October 2017: What I’m Into

October. proper noun. The month in which we all quote L.M. Montgomery about being glad we live in this world.

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October in MN = boots and parkas at farmer’s markets

 

We are smack in the middle of Ordinary Time, somewhere between Pentecost and Advent. Boy, am I feeling it.

As I pondered what’s been new and novel in October, it hasn’t felt like much. This has been a typical Minnesota fall. The weather was lovely and temperate, until it wasn’t. We swung from Birkenstocks to boots over the course of mere days. The cold snap, the early darkness, the leaves shaken from trees make me retreat, hoping for soup and a book and solitude. It all feels ordinary, indeed.

The Psalms have been meeting me in these days. I read them in the morning, before hustling out the door, before facing my day of the usual complaints and small joys. The Psalmist had those, too. He felt the days of praise, the days of panic, the days of wondering where on earth God has gone. In the space of a few verses, he swings from terror to reassurance to revenge. Sounds like a typical day teaching seventh grade to me.

In the anger and fear and still-resounding rejoicing, God finds me. He accepts my anger and answers my cries for help. He walks with me as I face my enemies, even if those enemies are mostly inside my own head. He gives me spacious places to rest and catch my breath. He covers me with his wings. He delights in me, and I in him.

I am learning to abide in him, in the beginnings and middles of things. When life is especially ordinary. When the first steps have been taken, but there are many, many more until the end is in sight.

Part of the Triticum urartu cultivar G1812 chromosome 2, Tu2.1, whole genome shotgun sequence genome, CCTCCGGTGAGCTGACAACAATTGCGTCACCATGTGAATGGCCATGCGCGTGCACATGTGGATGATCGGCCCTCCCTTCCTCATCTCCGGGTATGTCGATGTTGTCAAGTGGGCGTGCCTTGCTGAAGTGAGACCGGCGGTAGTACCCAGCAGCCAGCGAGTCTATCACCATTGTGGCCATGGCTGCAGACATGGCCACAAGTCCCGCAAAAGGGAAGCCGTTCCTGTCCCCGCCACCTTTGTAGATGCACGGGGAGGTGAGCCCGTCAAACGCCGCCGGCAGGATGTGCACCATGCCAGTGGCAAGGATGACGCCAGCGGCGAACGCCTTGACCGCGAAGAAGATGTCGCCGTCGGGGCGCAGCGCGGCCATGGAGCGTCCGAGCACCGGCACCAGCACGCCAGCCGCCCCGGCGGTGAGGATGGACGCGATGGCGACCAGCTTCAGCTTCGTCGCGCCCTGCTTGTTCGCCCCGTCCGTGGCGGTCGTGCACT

Here’s what’s bringing more life and more love to this ordinary time.

 

Reading

Hillbilly Elegy – J.D. Vance. This book is hard to read in places, but it is so incredibly important. J.D. Vance grew up in the unstable, impoverished world of hillbilly culture. He weaves his own story of surviving an unstable childhood and eventually finding both a home and a sense of purpose with explanations of hillbilly culture. This is a story of resilience. As a teacher, it reminded me just how little of my students’ lives I see, and just how important it is for them to have stable, kind, consistent adults in their lives.

At Home in the World– Tsh Oxenreider. Tsh, her husband, and their 3 kids sold their home and spend a year traveling the globe. This book is part travel diary, part memoir, all wanderlust inspiration. I greatly enjoyed her thoughts on finding home and on the value of seeing the world. I’ll also be honest – the first part of the book seemed to be much more vivid and poignant than the end, but overall, it was entirely worth the read.